Duncan Shand on kids, culture, and climate change

A few weeks ago, tens of thousands of Kiwi kids took to the streets. Not to goof off or create havoc, but to take a stand and demand change. This scale and level of activism hasn’t been seen since the Foreshore and Seabed Hīkoi in 2004. The Occupy Movement, Bastion Point and Springbok Tour protests were all influential and received widespread attention, but there’s something different about this climate change crusade we’re now experiencing. This movement is headed by a younger, more connected and engaged crowd, who are proactively looking to make a difference – the only way they know how.

The size and scale of this movement is something all brand leaders need to seriously take into account. That’s because a number of recent studies have consistently highlighted how both Gen Z’ers as well as Millennials are making a switch to support brands that make a difference and align with their ethical values.

The 2018 Edelman Earned Brand Study showed 64 percent of consumers around the world now base their buying decisions on belief – a 13 percent increase from the previous year’s results. This means that nearly two out of three consumers indicated they would move away from or avoid brands that acted recklessly or, conversely, move to support brands that operated in alignment with their values and beliefs.

Another report by Futerra in 2018 surveyed over 1,000 consumers across the United States and United Kingdom, and found that 96 percent of consumers believed their personal actions, such as donating, recycling or buying ethically, could make a difference to some degree. And over half of this group believed their actions could make a big difference. These beliefs are what’s driving the change in purchasing behaviour, and of course, the fabric of our society.

Consumers today are more connected than ever before – and their consumption is more public. They’re increasingly more likely to share the excitement of a new purchase with their friends and family via Facebook or Instagram. This behaviour, combined with a new social awakening to the vast challenges in front of us (including climate change), is driving consumers to be more deliberate in their purchasing, including for social good.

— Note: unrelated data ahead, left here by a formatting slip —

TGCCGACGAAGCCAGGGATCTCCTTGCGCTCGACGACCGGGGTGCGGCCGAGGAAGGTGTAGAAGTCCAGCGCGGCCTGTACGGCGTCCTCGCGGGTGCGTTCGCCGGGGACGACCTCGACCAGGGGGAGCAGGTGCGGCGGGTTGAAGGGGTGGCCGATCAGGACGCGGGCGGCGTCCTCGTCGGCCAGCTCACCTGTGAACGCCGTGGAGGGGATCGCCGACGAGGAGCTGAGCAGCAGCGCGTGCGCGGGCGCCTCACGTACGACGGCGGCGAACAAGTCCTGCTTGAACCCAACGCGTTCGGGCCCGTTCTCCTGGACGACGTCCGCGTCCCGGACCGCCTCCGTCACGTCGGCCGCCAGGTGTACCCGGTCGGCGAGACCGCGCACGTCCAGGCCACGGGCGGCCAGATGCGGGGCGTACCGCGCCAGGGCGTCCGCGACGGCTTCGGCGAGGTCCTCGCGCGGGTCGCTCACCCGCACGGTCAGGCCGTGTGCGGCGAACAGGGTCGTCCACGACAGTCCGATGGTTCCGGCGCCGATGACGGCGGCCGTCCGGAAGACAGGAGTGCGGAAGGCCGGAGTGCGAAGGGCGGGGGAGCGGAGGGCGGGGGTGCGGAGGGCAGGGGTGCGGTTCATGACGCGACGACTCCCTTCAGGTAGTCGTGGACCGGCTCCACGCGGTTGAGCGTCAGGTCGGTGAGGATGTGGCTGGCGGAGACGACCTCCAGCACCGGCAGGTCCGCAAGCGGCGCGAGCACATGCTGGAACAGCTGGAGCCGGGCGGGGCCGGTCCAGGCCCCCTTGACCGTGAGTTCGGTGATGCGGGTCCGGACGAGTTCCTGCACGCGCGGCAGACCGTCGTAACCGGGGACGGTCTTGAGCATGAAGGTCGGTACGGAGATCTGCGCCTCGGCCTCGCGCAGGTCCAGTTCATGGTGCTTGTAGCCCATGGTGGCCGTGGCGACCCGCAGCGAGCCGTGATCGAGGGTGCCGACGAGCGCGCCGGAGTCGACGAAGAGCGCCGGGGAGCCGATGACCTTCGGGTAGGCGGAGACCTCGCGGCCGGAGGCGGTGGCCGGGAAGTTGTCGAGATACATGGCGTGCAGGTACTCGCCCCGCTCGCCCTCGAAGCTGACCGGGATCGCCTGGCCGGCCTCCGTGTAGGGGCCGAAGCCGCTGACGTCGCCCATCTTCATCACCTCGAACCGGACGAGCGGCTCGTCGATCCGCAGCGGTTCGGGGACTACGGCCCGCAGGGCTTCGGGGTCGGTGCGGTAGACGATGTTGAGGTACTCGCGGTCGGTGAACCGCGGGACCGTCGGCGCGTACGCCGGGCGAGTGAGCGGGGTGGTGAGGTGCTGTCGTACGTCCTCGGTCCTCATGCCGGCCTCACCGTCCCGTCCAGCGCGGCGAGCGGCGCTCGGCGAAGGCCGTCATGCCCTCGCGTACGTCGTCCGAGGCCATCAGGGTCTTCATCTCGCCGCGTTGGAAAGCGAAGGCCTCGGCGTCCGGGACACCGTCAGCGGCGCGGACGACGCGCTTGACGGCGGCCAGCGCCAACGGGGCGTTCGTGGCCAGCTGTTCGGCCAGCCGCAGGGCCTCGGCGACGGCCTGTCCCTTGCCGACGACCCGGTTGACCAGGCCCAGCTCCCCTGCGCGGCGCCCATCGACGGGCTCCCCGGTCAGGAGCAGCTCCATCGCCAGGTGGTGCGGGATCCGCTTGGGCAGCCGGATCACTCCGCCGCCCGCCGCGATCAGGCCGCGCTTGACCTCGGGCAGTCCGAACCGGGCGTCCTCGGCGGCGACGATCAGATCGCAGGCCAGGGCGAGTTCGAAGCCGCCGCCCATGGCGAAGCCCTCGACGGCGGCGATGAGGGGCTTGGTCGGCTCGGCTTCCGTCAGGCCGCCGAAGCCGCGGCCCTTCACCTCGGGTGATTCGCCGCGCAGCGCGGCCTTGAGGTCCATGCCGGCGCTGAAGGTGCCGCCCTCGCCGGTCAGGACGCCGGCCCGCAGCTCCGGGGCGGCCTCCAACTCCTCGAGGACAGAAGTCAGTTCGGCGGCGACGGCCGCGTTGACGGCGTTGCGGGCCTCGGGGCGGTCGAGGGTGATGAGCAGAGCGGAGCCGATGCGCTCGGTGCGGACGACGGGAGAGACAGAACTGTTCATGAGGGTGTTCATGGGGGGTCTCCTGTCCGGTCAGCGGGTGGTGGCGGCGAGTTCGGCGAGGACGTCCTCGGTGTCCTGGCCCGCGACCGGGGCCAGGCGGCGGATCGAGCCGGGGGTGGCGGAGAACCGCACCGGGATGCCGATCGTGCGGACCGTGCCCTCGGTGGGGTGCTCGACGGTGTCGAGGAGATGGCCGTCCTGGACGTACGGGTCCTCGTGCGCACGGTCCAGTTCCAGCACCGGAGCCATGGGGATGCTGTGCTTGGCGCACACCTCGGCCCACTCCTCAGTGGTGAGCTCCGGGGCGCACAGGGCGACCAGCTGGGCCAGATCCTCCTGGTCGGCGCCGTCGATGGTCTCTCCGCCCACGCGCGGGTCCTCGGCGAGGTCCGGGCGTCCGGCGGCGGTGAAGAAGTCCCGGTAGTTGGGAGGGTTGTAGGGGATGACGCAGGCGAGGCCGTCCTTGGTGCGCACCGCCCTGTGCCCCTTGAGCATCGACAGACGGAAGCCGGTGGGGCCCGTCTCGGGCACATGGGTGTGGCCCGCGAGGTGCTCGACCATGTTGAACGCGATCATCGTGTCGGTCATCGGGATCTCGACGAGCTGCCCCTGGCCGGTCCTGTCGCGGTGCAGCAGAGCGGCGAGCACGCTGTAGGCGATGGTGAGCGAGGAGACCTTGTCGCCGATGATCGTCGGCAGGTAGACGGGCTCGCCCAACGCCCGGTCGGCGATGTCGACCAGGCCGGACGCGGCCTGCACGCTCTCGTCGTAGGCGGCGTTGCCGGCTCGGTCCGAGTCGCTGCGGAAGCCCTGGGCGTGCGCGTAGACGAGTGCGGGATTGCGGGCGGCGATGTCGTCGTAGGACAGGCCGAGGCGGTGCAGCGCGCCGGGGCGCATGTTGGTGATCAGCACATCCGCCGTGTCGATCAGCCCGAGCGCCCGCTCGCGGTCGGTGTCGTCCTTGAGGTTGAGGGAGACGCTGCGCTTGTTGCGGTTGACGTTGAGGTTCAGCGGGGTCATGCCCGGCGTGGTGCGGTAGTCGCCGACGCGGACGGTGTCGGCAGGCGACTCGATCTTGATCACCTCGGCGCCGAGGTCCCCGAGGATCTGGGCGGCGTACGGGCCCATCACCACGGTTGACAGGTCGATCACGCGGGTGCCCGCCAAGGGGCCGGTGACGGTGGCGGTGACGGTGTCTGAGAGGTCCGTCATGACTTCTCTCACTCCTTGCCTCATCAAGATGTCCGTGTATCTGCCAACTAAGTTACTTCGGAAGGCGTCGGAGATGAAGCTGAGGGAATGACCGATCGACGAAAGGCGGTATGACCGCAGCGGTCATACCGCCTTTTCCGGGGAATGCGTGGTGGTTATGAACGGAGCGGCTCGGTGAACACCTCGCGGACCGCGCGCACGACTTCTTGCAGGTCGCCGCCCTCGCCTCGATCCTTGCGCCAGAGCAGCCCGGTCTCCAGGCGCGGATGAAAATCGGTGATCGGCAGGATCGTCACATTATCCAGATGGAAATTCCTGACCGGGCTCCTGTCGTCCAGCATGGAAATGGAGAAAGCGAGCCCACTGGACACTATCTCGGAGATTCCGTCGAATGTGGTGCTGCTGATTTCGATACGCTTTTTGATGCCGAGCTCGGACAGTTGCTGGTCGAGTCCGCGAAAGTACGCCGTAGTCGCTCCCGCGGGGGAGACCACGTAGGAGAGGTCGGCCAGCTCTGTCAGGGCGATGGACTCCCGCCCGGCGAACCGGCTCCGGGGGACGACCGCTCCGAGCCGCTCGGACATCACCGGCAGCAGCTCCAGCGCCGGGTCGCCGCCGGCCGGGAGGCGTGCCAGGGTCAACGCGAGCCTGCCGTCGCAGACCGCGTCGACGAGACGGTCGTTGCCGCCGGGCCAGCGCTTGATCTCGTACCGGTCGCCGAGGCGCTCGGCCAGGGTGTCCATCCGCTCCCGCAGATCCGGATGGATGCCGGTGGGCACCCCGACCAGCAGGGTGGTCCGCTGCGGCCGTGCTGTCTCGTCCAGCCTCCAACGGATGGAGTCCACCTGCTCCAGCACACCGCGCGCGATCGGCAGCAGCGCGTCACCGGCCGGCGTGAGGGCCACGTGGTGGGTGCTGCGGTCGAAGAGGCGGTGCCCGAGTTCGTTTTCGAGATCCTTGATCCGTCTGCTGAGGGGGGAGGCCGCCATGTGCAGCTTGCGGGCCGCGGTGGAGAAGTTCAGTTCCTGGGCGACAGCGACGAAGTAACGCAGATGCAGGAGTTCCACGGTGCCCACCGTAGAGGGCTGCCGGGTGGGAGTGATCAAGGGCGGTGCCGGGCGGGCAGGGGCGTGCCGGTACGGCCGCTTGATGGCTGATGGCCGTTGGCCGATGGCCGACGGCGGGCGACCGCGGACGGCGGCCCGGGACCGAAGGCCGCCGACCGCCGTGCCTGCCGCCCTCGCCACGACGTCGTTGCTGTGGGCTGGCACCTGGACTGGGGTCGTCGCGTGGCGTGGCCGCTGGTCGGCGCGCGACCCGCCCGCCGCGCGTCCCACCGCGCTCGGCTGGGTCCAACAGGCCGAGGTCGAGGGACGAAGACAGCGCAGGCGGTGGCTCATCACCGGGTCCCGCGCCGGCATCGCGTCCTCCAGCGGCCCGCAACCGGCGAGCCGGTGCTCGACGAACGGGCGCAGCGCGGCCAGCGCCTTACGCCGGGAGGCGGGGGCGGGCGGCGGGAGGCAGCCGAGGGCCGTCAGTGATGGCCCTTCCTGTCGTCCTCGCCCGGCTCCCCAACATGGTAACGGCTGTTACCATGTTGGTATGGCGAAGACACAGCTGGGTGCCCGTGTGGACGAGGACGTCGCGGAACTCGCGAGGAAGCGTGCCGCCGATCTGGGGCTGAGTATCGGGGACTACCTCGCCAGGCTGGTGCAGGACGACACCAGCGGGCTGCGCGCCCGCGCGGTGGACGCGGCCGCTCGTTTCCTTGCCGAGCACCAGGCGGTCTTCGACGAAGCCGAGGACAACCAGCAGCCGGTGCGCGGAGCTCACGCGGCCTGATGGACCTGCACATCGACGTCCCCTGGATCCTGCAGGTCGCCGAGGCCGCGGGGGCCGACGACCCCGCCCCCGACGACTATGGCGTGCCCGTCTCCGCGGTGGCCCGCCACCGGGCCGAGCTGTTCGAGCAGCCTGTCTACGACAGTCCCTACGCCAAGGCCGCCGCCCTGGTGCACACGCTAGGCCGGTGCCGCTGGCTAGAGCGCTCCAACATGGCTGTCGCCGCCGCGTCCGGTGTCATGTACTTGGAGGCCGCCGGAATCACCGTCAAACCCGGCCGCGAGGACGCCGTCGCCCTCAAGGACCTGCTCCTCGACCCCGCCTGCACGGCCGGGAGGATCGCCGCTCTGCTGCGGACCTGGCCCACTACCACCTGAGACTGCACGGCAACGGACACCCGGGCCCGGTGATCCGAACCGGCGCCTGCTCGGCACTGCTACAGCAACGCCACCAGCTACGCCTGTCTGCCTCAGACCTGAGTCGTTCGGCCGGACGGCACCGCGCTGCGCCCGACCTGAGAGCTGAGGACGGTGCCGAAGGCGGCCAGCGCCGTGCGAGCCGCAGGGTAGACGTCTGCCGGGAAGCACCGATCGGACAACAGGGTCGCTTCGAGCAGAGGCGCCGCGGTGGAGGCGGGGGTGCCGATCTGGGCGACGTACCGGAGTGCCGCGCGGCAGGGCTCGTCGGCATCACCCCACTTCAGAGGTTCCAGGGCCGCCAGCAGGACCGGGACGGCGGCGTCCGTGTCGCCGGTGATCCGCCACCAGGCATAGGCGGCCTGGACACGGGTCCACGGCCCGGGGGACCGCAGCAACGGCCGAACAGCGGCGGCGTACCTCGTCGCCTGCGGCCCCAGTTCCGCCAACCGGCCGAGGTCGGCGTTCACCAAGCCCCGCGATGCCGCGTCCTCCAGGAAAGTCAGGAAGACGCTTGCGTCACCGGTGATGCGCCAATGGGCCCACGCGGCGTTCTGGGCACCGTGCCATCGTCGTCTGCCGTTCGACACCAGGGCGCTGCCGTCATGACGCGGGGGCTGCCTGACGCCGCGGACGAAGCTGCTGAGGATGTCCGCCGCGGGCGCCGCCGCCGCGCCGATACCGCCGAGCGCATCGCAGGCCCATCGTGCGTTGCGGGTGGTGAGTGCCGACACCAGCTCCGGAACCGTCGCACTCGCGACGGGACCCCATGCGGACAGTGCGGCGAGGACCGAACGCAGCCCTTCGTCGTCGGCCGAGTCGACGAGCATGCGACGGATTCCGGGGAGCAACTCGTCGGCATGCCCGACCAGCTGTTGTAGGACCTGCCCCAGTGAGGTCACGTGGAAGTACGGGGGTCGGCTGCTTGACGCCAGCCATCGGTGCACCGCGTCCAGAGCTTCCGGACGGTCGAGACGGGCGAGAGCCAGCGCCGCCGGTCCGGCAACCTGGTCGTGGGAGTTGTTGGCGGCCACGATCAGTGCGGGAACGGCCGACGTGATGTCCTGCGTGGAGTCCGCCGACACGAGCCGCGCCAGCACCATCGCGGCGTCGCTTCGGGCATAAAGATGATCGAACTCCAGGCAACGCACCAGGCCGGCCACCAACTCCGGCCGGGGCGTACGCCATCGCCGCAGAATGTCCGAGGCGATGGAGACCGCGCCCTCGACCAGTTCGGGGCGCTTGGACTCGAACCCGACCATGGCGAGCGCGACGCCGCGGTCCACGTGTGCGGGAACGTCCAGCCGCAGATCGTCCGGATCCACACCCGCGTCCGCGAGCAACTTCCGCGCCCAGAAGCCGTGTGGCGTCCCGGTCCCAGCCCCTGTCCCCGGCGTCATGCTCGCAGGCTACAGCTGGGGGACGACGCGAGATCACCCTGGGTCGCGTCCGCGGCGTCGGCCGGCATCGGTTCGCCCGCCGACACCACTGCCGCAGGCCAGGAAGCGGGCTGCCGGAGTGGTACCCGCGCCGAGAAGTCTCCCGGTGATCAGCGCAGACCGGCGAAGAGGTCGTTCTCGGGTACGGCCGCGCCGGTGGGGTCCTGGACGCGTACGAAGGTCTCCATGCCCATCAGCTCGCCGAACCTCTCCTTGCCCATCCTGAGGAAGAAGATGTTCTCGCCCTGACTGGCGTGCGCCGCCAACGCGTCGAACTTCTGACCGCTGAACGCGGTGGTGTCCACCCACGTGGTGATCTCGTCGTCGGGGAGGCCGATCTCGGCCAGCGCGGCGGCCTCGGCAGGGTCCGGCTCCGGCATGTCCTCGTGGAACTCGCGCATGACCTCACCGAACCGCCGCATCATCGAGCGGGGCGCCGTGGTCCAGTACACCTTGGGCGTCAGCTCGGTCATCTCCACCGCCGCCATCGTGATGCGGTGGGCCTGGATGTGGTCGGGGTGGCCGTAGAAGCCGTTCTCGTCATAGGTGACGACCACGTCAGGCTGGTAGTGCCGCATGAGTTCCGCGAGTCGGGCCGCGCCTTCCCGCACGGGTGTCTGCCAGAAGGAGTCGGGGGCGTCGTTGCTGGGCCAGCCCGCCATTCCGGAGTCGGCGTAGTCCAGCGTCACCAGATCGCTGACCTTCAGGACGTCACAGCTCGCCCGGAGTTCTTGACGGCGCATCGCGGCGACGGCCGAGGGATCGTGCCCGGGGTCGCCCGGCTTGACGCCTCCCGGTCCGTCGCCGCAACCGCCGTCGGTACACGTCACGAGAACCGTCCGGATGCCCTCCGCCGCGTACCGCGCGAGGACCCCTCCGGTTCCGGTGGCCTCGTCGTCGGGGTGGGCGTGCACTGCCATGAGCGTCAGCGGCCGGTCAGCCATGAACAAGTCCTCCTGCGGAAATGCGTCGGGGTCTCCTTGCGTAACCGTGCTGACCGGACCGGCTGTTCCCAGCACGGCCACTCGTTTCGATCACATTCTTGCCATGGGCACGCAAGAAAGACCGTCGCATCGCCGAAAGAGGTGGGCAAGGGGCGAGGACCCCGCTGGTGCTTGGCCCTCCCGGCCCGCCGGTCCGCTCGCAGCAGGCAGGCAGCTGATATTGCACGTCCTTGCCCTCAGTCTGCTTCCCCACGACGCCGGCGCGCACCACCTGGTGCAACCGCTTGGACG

The new woke consumer strongly believes that the efforts of governments and businesses are still inadequate, and the required systematic changes aren’t being implemented fast enough, so they’re voting where they can – with their wallets.

Businesses are likely to have already felt this impact. Triple bottom line reporting was a concept arguably ahead of its time when it was first introduced in the late 90s. The idea that businesses shouldn’t just report on profit, but go beyond and also report on the impact they make for both people (social/community) and the planet (environmental) is still relevant today – perhaps more so than ever before.

With this in mind, there are three things I’d suggest all marketers should encourage their organisation:

  • Revisit and redefine purpose. At the heart of every business should be a purpose that represents what it’s striving for and that it’s endeavouring to change. Each of its brands should also have its own specific purposes (which should layer up to the overall cause).
  • In line with its purpose, consider what adjustments the business can make that demonstrate real activism, and that its customers and staff can be proud of. These initiatives should be on brand and related to the business – a perfect example is Macpac’s decision to close its stores on the day of the climate change march.
  • And finally, implement – make sure that these initiatives are real and embedded in the business. The last thing businesses want is to be exposed trying to fake it (otherwise known as woke washing).

In an environment where consumers are more connected than ever before, and regularly impacted by the influence of social and traditional media, modern businesses need to make sure they’re doing good. It’s imperative brand leaders help consumers connect the dots, distinguish between fact and fiction, and position the business in terms of genuine purpose and the things they believe in.  

In fact, I’d go so far as to suggest that today, a brand ‘for good’ point of difference will make more impact than trying to create a product differentiation.

Duncan Shand, co-founder and managing director, YoungShand.

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